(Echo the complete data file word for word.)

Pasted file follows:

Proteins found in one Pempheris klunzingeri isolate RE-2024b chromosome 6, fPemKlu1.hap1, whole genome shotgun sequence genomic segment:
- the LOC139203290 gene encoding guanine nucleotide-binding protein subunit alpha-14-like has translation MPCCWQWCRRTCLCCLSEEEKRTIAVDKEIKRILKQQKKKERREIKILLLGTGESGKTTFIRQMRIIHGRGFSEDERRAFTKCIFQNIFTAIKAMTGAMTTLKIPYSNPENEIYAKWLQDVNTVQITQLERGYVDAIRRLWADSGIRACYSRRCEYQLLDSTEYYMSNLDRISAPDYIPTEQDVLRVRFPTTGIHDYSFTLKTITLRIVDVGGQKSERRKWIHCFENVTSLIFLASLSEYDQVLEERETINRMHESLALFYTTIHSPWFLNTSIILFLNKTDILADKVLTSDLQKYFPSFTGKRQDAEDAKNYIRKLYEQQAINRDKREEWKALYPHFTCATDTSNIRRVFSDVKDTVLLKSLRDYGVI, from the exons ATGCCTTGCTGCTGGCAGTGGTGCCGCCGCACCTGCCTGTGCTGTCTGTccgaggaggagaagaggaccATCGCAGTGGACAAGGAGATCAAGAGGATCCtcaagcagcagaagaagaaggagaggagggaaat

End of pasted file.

Proteins found in one Pempheris klunzingeri isolate RE-2024b chromosome 6, fPemKlu1.hap1, whole genome shotgun sequence genomic segment:
- the LOC139203290 gene encoding guanine nucleotide-binding protein subunit alpha-14-like has translation MPCCWQWCRRTCLCCLSEEEKRTIAVDKEIKRILKQQKKKERREIKILLLGTGESGKTTFIRQMRIIHGRGFSEDERRAFTKCIFQNIFTAIKAMTGAMTTLKIPYSNPENEIYAKWLQDVNTVQITQLERGYVDAIRRLWADSGIRACYSRRCEYQLLDSTEYYMSNLDRISAPDYIPTEQDVLRVRFPTTGIHDYSFTLKTITLRIVDVGGQKSERRKWIHCFENVTSLIFLASLSEYDQVLEERETINRMHESLALFYTTIHSPWFLNTSIILFLNKTDILADKVLTSDLQKYFPSFTGKRQDAEDAKNYIRKLYEQQAINRDKREEWKALYPHFTCATDTSNIRRVFSDVKDTVLLKSLRDYGVI, from the exons ATGCCTTGCTGCTGGCAGTGGTGCCGCCGCACCTGCCTGTGCTGTCTGTccgaggaggagaagaggaccATCGCAGTGGACAAGGAGATCAAGAGGATCCtcaagcagcagaagaagaaggagaggagggaaat